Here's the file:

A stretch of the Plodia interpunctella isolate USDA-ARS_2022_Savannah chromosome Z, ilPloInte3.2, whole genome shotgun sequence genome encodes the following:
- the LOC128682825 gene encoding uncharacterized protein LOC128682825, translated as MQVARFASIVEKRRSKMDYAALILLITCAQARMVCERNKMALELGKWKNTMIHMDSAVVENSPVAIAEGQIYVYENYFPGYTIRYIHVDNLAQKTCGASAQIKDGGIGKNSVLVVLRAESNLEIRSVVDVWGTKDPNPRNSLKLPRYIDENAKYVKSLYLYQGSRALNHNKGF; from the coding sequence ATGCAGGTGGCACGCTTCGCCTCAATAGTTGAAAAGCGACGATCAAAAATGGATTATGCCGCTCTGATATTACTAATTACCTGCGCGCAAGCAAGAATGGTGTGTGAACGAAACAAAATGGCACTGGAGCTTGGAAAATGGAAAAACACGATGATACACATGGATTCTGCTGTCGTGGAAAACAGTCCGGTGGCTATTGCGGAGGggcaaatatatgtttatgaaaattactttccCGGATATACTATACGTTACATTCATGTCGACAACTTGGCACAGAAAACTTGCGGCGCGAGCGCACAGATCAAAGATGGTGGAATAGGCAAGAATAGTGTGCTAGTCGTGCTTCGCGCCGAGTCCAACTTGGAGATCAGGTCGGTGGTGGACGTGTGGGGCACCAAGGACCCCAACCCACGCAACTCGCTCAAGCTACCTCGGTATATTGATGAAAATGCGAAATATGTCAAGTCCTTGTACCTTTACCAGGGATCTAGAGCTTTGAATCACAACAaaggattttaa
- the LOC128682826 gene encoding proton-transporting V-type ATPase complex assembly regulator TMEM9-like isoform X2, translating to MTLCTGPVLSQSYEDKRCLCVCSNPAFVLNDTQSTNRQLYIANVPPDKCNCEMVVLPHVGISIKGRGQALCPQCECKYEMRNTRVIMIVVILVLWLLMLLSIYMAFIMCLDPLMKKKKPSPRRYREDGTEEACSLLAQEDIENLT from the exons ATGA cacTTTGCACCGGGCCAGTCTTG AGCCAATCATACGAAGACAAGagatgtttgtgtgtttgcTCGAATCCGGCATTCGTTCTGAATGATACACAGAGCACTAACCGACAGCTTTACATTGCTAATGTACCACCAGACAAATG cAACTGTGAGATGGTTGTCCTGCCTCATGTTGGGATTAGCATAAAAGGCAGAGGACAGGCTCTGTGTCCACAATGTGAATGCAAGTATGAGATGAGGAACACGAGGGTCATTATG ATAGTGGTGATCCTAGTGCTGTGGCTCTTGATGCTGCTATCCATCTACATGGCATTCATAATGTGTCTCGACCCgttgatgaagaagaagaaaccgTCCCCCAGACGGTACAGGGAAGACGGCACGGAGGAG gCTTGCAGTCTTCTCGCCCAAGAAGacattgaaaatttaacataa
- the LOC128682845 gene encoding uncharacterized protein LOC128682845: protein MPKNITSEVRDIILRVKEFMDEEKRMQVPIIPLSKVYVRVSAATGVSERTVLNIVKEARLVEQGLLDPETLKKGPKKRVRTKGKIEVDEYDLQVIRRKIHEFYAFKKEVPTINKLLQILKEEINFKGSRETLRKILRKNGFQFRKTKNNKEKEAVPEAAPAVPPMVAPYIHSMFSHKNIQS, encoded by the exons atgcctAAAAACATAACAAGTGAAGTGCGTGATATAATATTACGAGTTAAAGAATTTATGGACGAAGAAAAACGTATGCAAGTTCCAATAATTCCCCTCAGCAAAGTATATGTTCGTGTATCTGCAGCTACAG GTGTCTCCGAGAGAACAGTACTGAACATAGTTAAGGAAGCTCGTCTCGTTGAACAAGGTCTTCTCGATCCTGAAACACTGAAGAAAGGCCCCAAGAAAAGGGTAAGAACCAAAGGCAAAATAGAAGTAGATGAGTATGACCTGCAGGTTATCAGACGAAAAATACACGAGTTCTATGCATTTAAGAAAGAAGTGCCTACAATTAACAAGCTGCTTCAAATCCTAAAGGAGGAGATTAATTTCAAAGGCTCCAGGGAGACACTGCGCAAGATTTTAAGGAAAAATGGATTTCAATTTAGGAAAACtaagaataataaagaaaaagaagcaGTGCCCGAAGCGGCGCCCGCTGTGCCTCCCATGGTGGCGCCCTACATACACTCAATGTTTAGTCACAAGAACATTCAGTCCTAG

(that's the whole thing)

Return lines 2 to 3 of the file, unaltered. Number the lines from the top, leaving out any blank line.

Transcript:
- the LOC128682825 gene encoding uncharacterized protein LOC128682825, translated as MQVARFASIVEKRRSKMDYAALILLITCAQARMVCERNKMALELGKWKNTMIHMDSAVVENSPVAIAEGQIYVYENYFPGYTIRYIHVDNLAQKTCGASAQIKDGGIGKNSVLVVLRAESNLEIRSVVDVWGTKDPNPRNSLKLPRYIDENAKYVKSLYLYQGSRALNHNKGF; from the coding sequence ATGCAGGTGGCACGCTTCGCCTCAATAGTTGAAAAGCGACGATCAAAAATGGATTATGCCGCTCTGATATTACTAATTACCTGCGCGCAAGCAAGAATGGTGTGTGAACGAAACAAAATGGCACTGGAGCTTGGAAAATGGAAAAACACGATGATACACATGGATTCTGCTGTCGTGGAAAACAGTCCGGTGGCTATTGCGGAGGggcaaatatatgtttatgaaaattactttccCGGATATACTATACGTTACATTCATGTCGACAACTTGGCACAGAAAACTTGCGGCGCGAGCGCACAGATCAAAGATGGTGGAATAGGCAAGAATAGTGTGCTAGTCGTGCTTCGCGCCGAGTCCAACTTGGAGATCAGGTCGGTGGTGGACGTGTGGGGCACCAAGGACCCCAACCCACGCAACTCGCTCAAGCTACCTCGGTATATTGATGAAAATGCGAAATATGTCAAGTCCTTGTACCTTTACCAGGGATCTAGAGCTTTGAATCACAACAaaggattttaa
- the LOC128682826 gene encoding proton-transporting V-type ATPase complex assembly regulator TMEM9-like isoform X2, translating to MTLCTGPVLSQSYEDKRCLCVCSNPAFVLNDTQSTNRQLYIANVPPDKCNCEMVVLPHVGISIKGRGQALCPQCECKYEMRNTRVIMIVVILVLWLLMLLSIYMAFIMCLDPLMKKKKPSPRRYREDGTEEACSLLAQEDIENLT from the exons ATGA cacTTTGCACCGGGCCAGTCTTG AGCCAATCATACGAAGACAAGagatgtttgtgtgtttgcTCGAATCCGGCATTCGTTCTGAATGATACACAGAGCACTAACCGACAGCTTTACATTGCTAATGTACCACCAGACAAATG cAACTGTGAGATGGTTGTCCTGCCTCATGTTGGGATTAGCATAAAAGGCAGAGGACAGGCTCTGTGTCCACAATGTGAATGCAAGTATGAGATGAGGAACACGAGGGTCATTATG ATAGTGGTGATCCTAGTGCTGTGGCTCTTGATGCTGCTATCCATCTACATGGCATTCATAATGTGTCTCGACCCgttgatgaagaagaagaaaccgTCCCCCAGACGGTACAGGGAAGACGGCACGGAGGAG gCTTGCAGTCTTCTCGCCCAAGAAGacattgaaaatttaacataa